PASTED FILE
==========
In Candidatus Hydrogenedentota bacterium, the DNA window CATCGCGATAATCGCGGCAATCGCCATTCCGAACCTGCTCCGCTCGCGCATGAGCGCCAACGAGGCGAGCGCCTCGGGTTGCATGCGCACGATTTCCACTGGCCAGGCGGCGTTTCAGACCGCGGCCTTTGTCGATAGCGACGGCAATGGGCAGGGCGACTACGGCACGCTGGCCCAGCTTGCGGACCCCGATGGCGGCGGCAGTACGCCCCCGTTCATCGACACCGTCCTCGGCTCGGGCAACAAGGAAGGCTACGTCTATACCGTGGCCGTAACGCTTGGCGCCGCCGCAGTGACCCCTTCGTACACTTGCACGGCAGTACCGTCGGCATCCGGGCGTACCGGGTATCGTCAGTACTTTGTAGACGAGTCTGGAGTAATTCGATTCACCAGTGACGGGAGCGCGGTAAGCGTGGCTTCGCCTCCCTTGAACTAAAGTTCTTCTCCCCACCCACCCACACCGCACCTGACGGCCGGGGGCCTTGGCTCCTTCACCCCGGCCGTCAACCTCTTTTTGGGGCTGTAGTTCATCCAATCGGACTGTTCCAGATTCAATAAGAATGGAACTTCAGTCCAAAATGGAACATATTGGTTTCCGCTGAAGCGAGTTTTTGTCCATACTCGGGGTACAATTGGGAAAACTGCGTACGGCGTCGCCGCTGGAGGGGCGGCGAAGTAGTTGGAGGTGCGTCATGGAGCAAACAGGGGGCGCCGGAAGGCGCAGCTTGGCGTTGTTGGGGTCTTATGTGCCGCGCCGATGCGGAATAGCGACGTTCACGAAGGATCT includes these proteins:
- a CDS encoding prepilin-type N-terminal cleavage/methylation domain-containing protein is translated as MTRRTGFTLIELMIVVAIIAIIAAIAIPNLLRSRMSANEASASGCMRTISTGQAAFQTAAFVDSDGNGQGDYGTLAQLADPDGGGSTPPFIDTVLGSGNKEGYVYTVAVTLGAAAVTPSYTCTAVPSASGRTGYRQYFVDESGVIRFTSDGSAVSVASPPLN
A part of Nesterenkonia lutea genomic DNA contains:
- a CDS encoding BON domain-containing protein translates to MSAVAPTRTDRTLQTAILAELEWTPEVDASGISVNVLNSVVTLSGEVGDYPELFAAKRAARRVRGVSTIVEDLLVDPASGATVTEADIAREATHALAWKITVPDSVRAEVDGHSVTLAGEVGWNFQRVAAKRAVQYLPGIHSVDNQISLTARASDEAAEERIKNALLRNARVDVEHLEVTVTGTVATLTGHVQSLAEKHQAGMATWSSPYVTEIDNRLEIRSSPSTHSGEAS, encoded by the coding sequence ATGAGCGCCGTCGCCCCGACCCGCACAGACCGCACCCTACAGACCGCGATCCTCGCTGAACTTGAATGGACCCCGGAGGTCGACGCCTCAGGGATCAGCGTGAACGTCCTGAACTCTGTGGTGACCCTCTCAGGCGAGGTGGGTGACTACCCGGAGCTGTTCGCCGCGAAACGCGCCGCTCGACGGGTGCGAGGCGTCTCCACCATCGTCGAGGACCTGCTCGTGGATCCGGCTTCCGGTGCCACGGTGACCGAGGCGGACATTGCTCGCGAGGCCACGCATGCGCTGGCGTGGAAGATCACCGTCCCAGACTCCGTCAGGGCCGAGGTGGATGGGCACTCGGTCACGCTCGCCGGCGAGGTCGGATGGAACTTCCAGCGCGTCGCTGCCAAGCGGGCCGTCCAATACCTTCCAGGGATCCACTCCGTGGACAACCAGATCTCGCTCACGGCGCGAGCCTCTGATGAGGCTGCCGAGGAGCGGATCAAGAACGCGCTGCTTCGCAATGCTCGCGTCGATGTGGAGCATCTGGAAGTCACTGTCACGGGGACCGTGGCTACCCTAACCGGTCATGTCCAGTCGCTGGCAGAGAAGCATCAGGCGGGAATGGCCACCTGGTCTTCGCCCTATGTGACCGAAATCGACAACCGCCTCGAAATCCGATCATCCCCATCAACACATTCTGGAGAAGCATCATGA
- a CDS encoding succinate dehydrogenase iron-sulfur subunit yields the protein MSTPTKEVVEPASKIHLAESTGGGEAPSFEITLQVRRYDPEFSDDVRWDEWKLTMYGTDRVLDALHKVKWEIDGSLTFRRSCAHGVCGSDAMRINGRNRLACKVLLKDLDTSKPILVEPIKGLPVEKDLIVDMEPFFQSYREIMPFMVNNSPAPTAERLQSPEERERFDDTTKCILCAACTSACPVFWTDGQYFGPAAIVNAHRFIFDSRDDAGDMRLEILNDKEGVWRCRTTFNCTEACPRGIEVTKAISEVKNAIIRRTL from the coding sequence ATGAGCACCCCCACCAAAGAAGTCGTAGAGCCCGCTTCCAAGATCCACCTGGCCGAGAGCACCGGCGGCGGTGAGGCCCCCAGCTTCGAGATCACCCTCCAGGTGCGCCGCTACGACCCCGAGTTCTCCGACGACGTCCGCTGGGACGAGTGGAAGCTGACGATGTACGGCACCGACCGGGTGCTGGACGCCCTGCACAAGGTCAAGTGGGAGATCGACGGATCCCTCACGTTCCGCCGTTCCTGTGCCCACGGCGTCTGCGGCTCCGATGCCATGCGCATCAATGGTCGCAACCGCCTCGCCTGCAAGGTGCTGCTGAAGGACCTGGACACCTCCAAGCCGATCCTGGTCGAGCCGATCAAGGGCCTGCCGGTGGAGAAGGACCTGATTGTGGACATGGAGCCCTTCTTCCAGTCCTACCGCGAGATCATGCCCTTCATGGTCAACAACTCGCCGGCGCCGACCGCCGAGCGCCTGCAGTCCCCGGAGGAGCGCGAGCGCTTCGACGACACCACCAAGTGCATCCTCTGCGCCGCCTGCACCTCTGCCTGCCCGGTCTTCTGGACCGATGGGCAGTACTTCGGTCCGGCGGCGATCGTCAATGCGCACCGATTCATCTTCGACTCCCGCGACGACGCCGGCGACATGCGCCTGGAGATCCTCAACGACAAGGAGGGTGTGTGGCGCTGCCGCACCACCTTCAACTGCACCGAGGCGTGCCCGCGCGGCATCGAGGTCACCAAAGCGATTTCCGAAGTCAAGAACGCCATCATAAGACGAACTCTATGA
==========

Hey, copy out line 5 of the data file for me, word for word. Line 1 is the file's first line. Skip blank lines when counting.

- a CDS encoding succinate dehydrogenase iron-sulfur subunit yields the protein MSTPTKEVVEPASKIHLAESTGGGEAPSFEITLQVRRYDPEFSDDVRWDEWKLTMYGTDRVLDALHKVKWEIDGSLTFRRSCAHGVCGSDAMRINGRNRLACKVLLKDLDTSKPILVEPIKGLPVEKDLIVDMEPFFQSYREIMPFMVNNSPAPTAERLQSPEERERFDDTTKCILCAACTSACPVFWTDGQYFGPAAIVNAHRFIFDSRDDAGDMRLEILNDKEGVWRCRTTFNCTEACPRGIEVTKAISEVKNAIIRRTL from the coding sequence ATGAGCACCCCCACCAAAGAAGTCGTAGAGCCCGCTTCCAAGATCCACCTGGCCGAGAGCACCGGCGGCGGTGAGGCCCCCAGCTTCGAGATCACCCTCCAGGTGCGCCGCTACGACCCCGAGTTCTCCGACGACGTCCGCTGGGACGAGTGGAAGCTGACGATGTACGGCACCGACCGGGTGCTGGACGCCCTGCACAAGGTCAAGTGGGAGATCGACGGATCCCTCACGTTCCGCCGTTCCTGTGCCCACGGCGTCTGCGGCTCCGATGCCATGCGCATCAATGGTCGCAACCGCCTCGCCTGCAAGGTGCTGCTGAAGGACCTGGACACCTCCAAGCCGATCCTGGTCGAGCCGATCAAGGGCCTGCCGGTGGAGAAGGACCTGATTGTGGACATGGAGCCCTTCTTCCAGTCCTACCGCGAGATCATGCCCTTCATGGTCAACAACTCGCCGGCGCCGACCGCCGAGCGCCTGCAGTCCCCGGAGGAGCGCGAGCGCTTCGACGACACCACCAAGTGCATCCTCTGCGCCGCCTGCACCTCTGCCTGCCCGGTCTTCTGGACCGATGGGCAGTACTTCGGTCCGGCGGCGATCGTCAATGCGCACCGATTCATCTTCGACTCCCGCGACGACGCCGGCGACATGCGCCTGGAGATCCTCAACGACAAGGAGGGTGTGTGGCGCTGCCGCACCACCTTCAACTGCACCGAGGCGTGCCCGCGCGGCATCGAGGTCACCAAAGCGATTTCCGAAGTCAAGAACGCCATCATAAGACGAACTCTATGA